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The Conclusion of the Matter

Andrea G. Schwartz
  • Andrea G. Schwartz,
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Let us hear the conclusion of the whole matter: Fear God, and keep his commandments: for this is the whole duty of man.
For God shall bring every work into judgment, with every secret thing, whether it be good, or whether it be evil.
(Ecclesiastes 12:13-14)

These are the final verses of the Book of Ecclesiastes. Pretty straightforward stuff. I recall using them on the high school graduation diploma I presented to my son during his graduation ceremony in 1996. It is a portion of Scripture that has come up early and often in the course of the home education of my children.

The conclusion of something is a summation statement of all that has come before. At times it can act as the logical progression of a series of propositions. By implication, if one is at the point of hearing a conclusion, one has also heard the introduction and the body of the idea or thesis. So, fearing God and keeping His commandments would imply that the listeners or readers knew God enough to know He is awesome and One to be feared and revered. They would understand that He has likes and dislikes that have been communicated in the form of authoritative directives. Moreover, these statements of His will have everything to do with what is vital for mankind to live successfully; they are possibly the only truly important concepts human beings need to learn and apply. Finally, we are told at the very end that these commandments act as the "yardstick" to measure goodness or wickedness, faithfulness or faithlessness. In other words, there is no mystery in what it takes to please God.

Yet, few Christians make this their starting point in determining the rightness or wrongness of modern day practices. Instead of filtering all ideas and notions through the sieve of God's written Word, they often go along with what the culture promotes without giving the Commandments of God their function of determining right and wrong. For example, what about gender-changing surgeries? What portion of Scripture covers such practices? Why is drug use wrong? Does Scripture address it? Where? What about the process of freezing embryos for future use? Where in Scripture is one given guidance on this? When (if ever) is it appropriate for someone with a devastating and ravishing illness to say, "Enough is enough. It's time for me to die?"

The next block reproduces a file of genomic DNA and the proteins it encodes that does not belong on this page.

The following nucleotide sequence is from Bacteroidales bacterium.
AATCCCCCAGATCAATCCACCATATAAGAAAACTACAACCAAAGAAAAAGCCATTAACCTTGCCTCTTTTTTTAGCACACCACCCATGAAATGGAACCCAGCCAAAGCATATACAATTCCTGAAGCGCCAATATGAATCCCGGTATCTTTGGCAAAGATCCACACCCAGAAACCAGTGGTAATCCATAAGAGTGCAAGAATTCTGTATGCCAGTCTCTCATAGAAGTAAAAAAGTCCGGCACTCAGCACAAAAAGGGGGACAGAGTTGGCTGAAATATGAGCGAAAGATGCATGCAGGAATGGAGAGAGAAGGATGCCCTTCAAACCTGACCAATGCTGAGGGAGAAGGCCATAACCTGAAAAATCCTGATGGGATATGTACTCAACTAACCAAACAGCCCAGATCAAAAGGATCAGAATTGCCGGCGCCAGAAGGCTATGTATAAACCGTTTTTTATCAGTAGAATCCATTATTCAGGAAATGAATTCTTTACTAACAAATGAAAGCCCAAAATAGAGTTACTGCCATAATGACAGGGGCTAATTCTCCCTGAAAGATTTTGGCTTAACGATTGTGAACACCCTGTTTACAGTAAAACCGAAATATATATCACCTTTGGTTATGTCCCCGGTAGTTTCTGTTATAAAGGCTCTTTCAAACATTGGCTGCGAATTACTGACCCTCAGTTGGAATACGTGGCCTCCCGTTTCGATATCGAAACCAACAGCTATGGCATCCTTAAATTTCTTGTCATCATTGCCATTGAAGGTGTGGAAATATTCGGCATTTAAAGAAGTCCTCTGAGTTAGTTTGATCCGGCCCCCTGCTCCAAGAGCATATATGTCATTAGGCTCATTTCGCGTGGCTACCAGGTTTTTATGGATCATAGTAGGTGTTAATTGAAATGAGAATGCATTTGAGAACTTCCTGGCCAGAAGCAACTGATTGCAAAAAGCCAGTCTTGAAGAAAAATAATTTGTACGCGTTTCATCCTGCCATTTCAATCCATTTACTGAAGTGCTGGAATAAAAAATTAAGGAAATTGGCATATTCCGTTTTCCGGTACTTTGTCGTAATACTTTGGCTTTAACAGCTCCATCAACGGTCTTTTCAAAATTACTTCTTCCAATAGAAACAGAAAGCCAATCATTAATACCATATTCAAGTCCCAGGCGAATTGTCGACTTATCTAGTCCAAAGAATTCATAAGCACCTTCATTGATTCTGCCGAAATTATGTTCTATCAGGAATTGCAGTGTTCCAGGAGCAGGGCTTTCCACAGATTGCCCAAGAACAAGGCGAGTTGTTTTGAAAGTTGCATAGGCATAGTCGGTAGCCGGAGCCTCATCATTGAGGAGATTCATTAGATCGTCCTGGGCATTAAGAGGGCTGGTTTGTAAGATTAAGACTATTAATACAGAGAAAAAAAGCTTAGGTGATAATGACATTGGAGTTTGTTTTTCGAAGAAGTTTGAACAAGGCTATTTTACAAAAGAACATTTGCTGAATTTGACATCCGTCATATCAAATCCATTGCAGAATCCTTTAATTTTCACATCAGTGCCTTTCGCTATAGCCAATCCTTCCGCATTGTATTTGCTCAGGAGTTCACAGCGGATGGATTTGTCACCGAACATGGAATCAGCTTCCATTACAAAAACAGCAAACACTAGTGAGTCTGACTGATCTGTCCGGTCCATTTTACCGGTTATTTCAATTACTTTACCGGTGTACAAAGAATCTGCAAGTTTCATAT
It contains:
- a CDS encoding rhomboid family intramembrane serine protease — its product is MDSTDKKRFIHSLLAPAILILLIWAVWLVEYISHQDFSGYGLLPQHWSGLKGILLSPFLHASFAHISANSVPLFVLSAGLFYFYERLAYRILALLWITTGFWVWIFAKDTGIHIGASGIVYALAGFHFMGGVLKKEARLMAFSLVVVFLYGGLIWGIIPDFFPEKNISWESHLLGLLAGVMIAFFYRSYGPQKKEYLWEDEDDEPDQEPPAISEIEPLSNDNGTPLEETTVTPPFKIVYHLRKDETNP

I am not suggesting that the answers come without study and purposeful application of God's Word. Even those of us who have saturated ourselves in the Law of God for decades have hearty discussions that sometimes reveal differences of opinion. But, in those cases, we are arguing (in the good sense) based on common biblical presuppositions. What do those who say we are no longer under God's law argue from? They do have presuppositions and a law base they are drawing from. It just isn't the Bible. In short, many Christians think like humanists and act like humanists because that is the worldview from which they operate.

The Christian homeschooling teacher had better be an expert on biblical law (or strive to be one) in order to impart to his/her students the necessary starting point for them to successfully live out the conclusion of the whole matter. Ultimately, nothing else really matters.